As a boy who was born and raised in a conservative, but family-oriented environment, I didn’t get a lot of choices in terms of selecting what I should value or how I should perceive things. Especially, the masculinity standard (already defined by my society), created to be followed by anyone who biologically identifies as male. Growing up, I’ve always been told to avoid the social stigma—to not do things usually done by my opposite gender, as it would violate those masculine standards. Fast forward years later to the most nerve-wracking moment of my life. I recall sitting backstage of a prominent arts festival, wearing a skirt-like pants, and letting someone sweep lipstick across my lips 30 minutes before my very first, life-changing, dance performance.
It was all started during my enrollment as an intern in this organization. I was helping Nalitari with workshop and publication with the sole purpose the reach wider audience, but then this offer popped out. I was a bit hesitant to take the offer, but thank god I was paired with a bundle of positivity–my internship partner from the U.S, Mimi. With her sophisticated charm, she assured me to let loose, open myself up to a new possibility, and bury away my skepticism. Members of Nalitari also played a big role in helping me kind of “hit the ground running” a bit faster by showing me (someone with zero dance experience) patience and compassion during every rehearsal.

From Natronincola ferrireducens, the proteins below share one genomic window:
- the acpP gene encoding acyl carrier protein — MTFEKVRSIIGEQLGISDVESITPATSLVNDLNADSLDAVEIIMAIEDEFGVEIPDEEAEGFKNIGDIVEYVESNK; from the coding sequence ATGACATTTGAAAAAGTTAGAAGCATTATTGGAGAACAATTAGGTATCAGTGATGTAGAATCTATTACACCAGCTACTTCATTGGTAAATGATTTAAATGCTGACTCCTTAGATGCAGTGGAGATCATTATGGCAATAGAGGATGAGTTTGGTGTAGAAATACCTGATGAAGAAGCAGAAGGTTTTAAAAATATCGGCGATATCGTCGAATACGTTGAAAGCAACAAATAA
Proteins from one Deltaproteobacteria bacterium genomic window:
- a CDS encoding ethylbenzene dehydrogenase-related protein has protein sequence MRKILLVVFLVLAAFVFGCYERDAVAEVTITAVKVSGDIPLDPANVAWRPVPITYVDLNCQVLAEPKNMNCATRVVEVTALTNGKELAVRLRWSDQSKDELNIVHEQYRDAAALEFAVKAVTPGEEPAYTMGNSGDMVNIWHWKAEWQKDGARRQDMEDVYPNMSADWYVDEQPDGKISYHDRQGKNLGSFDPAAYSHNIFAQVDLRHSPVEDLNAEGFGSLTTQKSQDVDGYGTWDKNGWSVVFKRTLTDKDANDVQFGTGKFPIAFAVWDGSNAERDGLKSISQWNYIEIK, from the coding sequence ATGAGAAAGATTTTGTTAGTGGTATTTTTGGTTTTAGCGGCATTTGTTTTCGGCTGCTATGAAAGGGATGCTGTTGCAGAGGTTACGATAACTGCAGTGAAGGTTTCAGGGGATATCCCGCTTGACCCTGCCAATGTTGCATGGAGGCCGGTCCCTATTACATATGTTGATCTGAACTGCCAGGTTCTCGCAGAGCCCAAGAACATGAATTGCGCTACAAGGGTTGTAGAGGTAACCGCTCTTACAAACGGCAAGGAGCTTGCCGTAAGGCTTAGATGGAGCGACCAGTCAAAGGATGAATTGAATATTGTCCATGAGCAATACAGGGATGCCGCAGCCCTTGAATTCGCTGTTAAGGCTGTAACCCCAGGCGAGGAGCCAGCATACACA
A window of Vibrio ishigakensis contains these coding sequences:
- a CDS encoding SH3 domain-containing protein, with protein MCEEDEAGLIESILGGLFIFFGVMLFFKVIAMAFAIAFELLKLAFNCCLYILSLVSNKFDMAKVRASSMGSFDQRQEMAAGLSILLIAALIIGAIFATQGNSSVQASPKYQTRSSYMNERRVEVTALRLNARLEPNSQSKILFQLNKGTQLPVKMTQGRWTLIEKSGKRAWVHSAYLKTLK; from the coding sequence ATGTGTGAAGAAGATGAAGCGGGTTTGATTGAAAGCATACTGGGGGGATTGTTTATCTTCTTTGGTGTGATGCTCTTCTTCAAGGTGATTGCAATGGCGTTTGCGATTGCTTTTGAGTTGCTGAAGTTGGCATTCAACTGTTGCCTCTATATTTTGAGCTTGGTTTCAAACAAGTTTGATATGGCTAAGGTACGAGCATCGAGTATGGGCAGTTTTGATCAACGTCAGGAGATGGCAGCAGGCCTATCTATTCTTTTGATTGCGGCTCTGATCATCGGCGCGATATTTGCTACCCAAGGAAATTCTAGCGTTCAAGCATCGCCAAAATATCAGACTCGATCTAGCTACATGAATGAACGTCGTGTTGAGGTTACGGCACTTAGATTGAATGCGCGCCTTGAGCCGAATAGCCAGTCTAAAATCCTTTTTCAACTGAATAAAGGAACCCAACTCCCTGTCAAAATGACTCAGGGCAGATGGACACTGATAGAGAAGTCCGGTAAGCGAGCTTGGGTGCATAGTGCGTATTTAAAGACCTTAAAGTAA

At one point, I was about to complain, I felt terribly remorseful seeing the excitement of all the other members, especially the ones with different abilities. Filled with enthusiasm and looking as if they didn’t want to be anywhere else.
It all happened almost unexpectedly; Nalitari got the invitation to perform at Festival Kesenian Yogyakarta (FKY) only a week before the show. And considering the other things on their agenda, as well as the personal schedules of each member, to be required to have two performances ready with only four meetings to practice was quite unsettling especially for a beginner like me.
But refusing to let this amazing opportunity pass, the Nalitari community decided to do dances inspired by Panca Kandha or the five Javanese elements; which are fire, wind, water, wood, and earth. The two choreographies performed were called, Agni and Kayu (fire and wood). Through the dances, we mimicked the characteristics of the two elements, respectively. However, we saved some parts to be improvised with the sole purpose of keeping the performance fresh and avant-garde.
And as I walked off the stage, I noticed I was feeling different; like something was added and taken away. Surprisingly, my performance was not as bad as I thought it would be. Nalitari gave me the chance to be my true self and express what I felt on stage, through dance. That chance added an emotionally rewarding feeling I hold dear to me. To top that, I realized that my bad assumption about this process just vanished the second I heard the crowd’s ovation. My negative thoughts were taken away. I learned that I am still a man because everything I did before, during, and after the performance, didn’t ruin my manhood. I made a promise to myself to embrace the unknown without being insecure about my identity, as long as I am confident with my masculinity. And all of this because of an unexpected request from Nalitari.